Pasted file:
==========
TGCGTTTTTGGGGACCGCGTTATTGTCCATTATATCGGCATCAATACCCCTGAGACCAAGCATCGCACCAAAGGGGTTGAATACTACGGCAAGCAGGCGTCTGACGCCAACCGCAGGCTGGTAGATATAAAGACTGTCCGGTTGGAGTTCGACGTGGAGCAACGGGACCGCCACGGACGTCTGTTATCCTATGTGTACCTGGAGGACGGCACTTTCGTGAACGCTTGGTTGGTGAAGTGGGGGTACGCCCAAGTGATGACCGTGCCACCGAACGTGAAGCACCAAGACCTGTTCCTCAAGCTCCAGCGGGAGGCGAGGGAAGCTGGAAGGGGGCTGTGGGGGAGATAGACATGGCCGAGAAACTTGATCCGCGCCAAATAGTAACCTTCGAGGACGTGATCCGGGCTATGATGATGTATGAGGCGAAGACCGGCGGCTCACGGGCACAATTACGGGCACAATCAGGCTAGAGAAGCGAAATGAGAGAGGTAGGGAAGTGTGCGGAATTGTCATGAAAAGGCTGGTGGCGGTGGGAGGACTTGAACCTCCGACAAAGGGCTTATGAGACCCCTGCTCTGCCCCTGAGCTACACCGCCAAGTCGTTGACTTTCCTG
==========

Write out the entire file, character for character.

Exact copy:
TGCGTTTTTGGGGACCGCGTTATTGTCCATTATATCGGCATCAATACCCCTGAGACCAAGCATCGCACCAAAGGGGTTGAATACTACGGCAAGCAGGCGTCTGACGCCAACCGCAGGCTGGTAGATATAAAGACTGTCCGGTTGGAGTTCGACGTGGAGCAACGGGACCGCCACGGACGTCTGTTATCCTATGTGTACCTGGAGGACGGCACTTTCGTGAACGCTTGGTTGGTGAAGTGGGGGTACGCCCAAGTGATGACCGTGCCACCGAACGTGAAGCACCAAGACCTGTTCCTCAAGCTCCAGCGGGAGGCGAGGGAAGCTGGAAGGGGGCTGTGGGGGAGATAGACATGGCCGAGAAACTTGATCCGCGCCAAATAGTAACCTTCGAGGACGTGATCCGGGCTATGATGATGTATGAGGCGAAGACCGGCGGCTCACGGGCACAATTACGGGCACAATCAGGCTAGAGAAGCGAAATGAGAGAGGTAGGGAAGTGTGCGGAATTGTCATGAAAAGGCTGGTGGCGGTGGGAGGACTTGAACCTCCGACAAAGGGCTTATGAGACCCCTGCTCTGCCCCTGAGCTACACCGCCAAGTCGTTGACTTTCCTG